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Journal of Texas School Women Executives, Volume II, Issue 1 2013 I don’t see it in a negative way. I will go from this, and so um, she challenged me and as a professional I see her from time to time and I speak with her and don’t hold a grudge. Because I learn from the experience she gave me. So I just hope that at the end of the school year I have a conversation with her over the things that she needs to improve on. Because as a professional, one thing I would say is qualification is one, but attitude takes you a long way. You can have all the people, you can be so qualified, but without attitude, to me, you’re still not complete. I always say attitude says a lot about a person. Rebecca’s resiliency based on her gender, the family support, her intelligence and hard work combined with her undeniable internal locus of control for her life are testaments to her successful cultural acceptance in a nontraditional woman’s leadership role. Conclusion A Male Perspective There are many similarities between the challenges that Rebecca faced as a school principals and women leaders in Texas. A fundamental issue is the cultural expectations for women in respective regions. Women are expected among many cultures to be second, often even submissive, to men. This bias creates the challenges for women in educational leadership among students, employees, and community members, and it limits the competition needed for quality applicants in administrative positions. As a former superintendent, I have participated in the hiring of several principals. It is not unusual to hear teachers say, “we want a man as a principal,” even though they have been told clearly that the district will hire without consideration of gender. Often, the best person for the position has been a woman. However, the woman who steps into the position will have to face the cultural expectations and vie for acceptance. Interestingly, women are often the ones who do not want to have a woman hired to be an educational leader. I have found that men are more often neutral regarding whom to hire. Women do not believe they will enjoy working for another woman. This prejudice can be seen in the experiences of Rebecca. Her first leadership position was made more difficult by another female friend who felt overlooked. This situation was a learning experience for Rebecca. This lack of support from women is non-intuitive. The same women who will argue for women’s leadership in the abstract will fight against it in the concrete. A woman who advances beyond the niche expected by her peer group will feel pressure to stay in her former role. Others will use gossip and ostracizing in an attempt to control the new leader. This attitude can be emotionally difficult to overcome, but given time, a new niche is developed. The woman leader may have to struggle for acceptance but will eventually get it. There is another factor to the hiring of women administrators. Women are stereotyped in many districts based upon the first one to get a leadership position. This perspective is good if the woman leader was effective, but not everyone meets this expectation. Ineffective hires can take place among men and women, but in women there is a tendency to generalize these 38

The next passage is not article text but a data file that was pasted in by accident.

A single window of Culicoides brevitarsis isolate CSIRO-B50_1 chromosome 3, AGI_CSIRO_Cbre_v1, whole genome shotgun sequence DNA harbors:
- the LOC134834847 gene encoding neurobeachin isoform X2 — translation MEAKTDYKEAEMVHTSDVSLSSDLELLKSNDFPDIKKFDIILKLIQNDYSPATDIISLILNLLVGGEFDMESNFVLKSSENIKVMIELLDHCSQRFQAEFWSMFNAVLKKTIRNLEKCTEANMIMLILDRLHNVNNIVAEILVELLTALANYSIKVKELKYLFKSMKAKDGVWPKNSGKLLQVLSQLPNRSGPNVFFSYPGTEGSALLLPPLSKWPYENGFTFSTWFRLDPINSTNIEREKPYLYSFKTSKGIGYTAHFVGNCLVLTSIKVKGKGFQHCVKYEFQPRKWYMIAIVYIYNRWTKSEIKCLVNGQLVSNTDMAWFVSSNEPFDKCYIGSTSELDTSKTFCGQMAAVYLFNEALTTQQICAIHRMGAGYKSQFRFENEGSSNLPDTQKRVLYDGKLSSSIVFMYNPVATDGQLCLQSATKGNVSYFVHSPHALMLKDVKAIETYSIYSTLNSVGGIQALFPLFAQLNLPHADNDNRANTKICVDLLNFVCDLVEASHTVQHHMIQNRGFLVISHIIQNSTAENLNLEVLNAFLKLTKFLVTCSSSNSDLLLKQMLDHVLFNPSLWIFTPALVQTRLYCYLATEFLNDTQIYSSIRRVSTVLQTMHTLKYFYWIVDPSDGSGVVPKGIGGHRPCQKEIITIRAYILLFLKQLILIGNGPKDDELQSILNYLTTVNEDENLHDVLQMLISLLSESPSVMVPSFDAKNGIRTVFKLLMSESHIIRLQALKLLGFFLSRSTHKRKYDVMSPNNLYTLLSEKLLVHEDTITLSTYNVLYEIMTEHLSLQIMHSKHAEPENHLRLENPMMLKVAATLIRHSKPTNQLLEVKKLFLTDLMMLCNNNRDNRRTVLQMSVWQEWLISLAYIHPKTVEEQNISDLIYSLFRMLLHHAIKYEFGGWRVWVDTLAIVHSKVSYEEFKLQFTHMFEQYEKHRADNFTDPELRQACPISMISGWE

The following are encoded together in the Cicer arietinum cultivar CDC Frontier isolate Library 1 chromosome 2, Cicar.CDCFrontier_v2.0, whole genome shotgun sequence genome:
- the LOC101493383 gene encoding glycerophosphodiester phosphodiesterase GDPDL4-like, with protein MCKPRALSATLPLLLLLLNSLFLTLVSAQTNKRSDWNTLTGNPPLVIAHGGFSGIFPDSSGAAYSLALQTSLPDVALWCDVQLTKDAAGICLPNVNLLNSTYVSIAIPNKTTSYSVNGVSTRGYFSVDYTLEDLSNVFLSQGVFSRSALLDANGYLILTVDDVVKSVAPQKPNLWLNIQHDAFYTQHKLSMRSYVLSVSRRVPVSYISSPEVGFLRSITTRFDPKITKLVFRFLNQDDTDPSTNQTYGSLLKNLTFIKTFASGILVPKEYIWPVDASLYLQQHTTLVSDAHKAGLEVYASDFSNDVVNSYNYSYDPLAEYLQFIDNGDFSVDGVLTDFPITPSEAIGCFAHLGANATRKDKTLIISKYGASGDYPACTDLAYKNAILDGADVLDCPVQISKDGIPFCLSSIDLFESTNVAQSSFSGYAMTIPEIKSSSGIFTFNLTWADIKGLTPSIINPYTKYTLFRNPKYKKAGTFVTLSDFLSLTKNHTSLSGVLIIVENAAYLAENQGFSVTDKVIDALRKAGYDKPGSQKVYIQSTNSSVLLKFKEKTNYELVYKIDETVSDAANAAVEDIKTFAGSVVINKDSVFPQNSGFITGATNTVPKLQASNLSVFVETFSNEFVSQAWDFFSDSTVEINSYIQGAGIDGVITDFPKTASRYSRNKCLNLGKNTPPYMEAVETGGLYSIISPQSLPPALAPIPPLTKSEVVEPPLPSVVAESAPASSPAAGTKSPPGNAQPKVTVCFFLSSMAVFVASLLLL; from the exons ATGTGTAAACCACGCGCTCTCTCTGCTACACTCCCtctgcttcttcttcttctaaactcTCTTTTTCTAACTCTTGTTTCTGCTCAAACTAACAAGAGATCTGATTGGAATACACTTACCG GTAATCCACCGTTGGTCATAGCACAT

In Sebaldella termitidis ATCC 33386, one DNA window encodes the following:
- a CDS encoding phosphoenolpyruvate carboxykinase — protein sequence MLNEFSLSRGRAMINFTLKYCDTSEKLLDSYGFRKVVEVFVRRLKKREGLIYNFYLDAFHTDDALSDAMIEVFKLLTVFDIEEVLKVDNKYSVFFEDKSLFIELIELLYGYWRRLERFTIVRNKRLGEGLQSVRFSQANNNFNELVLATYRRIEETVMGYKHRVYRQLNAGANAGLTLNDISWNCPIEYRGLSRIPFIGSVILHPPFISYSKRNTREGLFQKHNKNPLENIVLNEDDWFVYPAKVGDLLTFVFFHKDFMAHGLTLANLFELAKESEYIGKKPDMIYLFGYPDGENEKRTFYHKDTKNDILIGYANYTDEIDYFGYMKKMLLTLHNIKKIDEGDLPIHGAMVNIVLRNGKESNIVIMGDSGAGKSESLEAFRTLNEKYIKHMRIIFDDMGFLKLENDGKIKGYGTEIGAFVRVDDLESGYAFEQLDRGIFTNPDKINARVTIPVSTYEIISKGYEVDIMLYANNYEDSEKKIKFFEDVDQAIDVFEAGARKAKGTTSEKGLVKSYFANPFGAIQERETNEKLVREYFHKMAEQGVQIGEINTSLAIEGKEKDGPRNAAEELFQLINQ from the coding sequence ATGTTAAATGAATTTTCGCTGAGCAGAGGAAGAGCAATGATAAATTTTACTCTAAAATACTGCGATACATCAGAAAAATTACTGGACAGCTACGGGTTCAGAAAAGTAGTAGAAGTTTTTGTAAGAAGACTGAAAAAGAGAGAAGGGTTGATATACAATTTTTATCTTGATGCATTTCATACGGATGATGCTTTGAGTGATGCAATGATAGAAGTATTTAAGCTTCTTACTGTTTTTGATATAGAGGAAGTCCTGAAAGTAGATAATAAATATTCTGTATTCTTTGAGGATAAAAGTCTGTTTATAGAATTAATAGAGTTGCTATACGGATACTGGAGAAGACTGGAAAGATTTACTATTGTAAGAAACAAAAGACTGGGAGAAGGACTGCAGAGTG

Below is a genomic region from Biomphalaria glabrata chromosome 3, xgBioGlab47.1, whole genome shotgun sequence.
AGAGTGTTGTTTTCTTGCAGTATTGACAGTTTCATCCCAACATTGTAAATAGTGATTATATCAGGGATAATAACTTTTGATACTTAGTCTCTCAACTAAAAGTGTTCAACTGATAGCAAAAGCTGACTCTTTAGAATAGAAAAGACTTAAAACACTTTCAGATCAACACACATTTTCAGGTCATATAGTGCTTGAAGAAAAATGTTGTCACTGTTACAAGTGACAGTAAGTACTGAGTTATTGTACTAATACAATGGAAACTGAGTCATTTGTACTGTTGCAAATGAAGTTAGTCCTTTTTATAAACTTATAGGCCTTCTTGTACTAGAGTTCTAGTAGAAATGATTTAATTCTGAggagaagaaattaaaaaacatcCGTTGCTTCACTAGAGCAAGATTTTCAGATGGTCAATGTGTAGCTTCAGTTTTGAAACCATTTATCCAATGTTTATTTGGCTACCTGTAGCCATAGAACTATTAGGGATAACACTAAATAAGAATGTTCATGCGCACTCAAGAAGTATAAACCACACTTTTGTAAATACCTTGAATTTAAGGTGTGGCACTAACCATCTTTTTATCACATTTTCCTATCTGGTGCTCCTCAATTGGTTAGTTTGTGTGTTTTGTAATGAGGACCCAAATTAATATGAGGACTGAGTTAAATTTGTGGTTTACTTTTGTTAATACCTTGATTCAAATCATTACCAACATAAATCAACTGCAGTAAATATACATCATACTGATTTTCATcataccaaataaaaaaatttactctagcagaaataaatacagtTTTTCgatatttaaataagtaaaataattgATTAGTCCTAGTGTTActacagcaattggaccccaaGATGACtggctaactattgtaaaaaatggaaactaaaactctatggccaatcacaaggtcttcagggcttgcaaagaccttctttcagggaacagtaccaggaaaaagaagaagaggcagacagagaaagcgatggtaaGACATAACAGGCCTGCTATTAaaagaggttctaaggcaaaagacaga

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JTWSE—Volume 2  

JTWSE—Volume 2  

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